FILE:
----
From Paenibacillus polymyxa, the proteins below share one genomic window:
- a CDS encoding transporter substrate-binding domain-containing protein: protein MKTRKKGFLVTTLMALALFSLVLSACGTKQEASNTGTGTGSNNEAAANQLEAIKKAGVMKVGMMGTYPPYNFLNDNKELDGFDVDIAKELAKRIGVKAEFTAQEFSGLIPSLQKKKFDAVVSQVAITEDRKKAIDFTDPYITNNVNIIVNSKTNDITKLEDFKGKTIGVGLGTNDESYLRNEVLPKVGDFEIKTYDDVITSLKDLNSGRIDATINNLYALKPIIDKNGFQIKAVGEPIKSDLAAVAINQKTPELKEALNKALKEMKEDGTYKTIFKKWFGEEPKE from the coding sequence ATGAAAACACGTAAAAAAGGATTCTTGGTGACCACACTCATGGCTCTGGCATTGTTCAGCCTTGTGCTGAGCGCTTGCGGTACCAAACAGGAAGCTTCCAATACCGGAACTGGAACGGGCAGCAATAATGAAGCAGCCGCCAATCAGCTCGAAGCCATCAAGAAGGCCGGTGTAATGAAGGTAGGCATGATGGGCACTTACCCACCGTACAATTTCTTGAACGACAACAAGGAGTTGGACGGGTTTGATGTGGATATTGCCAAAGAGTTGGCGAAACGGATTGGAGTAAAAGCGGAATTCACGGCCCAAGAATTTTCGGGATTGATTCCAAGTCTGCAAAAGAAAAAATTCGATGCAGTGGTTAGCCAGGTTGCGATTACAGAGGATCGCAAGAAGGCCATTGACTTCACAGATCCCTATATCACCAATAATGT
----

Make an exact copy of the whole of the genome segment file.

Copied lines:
From Paenibacillus polymyxa, the proteins below share one genomic window:
- a CDS encoding transporter substrate-binding domain-containing protein: protein MKTRKKGFLVTTLMALALFSLVLSACGTKQEASNTGTGTGSNNEAAANQLEAIKKAGVMKVGMMGTYPPYNFLNDNKELDGFDVDIAKELAKRIGVKAEFTAQEFSGLIPSLQKKKFDAVVSQVAITEDRKKAIDFTDPYITNNVNIIVNSKTNDITKLEDFKGKTIGVGLGTNDESYLRNEVLPKVGDFEIKTYDDVITSLKDLNSGRIDATINNLYALKPIIDKNGFQIKAVGEPIKSDLAAVAINQKTPELKEALNKALKEMKEDGTYKTIFKKWFGEEPKE from the coding sequence ATGAAAACACGTAAAAAAGGATTCTTGGTGACCACACTCATGGCTCTGGCATTGTTCAGCCTTGTGCTGAGCGCTTGCGGTACCAAACAGGAAGCTTCCAATACCGGAACTGGAACGGGCAGCAATAATGAAGCAGCCGCCAATCAGCTCGAAGCCATCAAGAAGGCCGGTGTAATGAAGGTAGGCATGATGGGCACTTACCCACCGTACAATTTCTTGAACGACAACAAGGAGTTGGACGGGTTTGATGTGGATATTGCCAAAGAGTTGGCGAAACGGATTGGAGTAAAAGCGGAATTCACGGCCCAAGAATTTTCGGGATTGATTCCAAGTCTGCAAAAGAAAAAATTCGATGCAGTGGTTAGCCAGGTTGCGATTACAGAGGATCGCAAGAAGGCCATTGACTTCACAGATCCCTATATCACCAATAATGT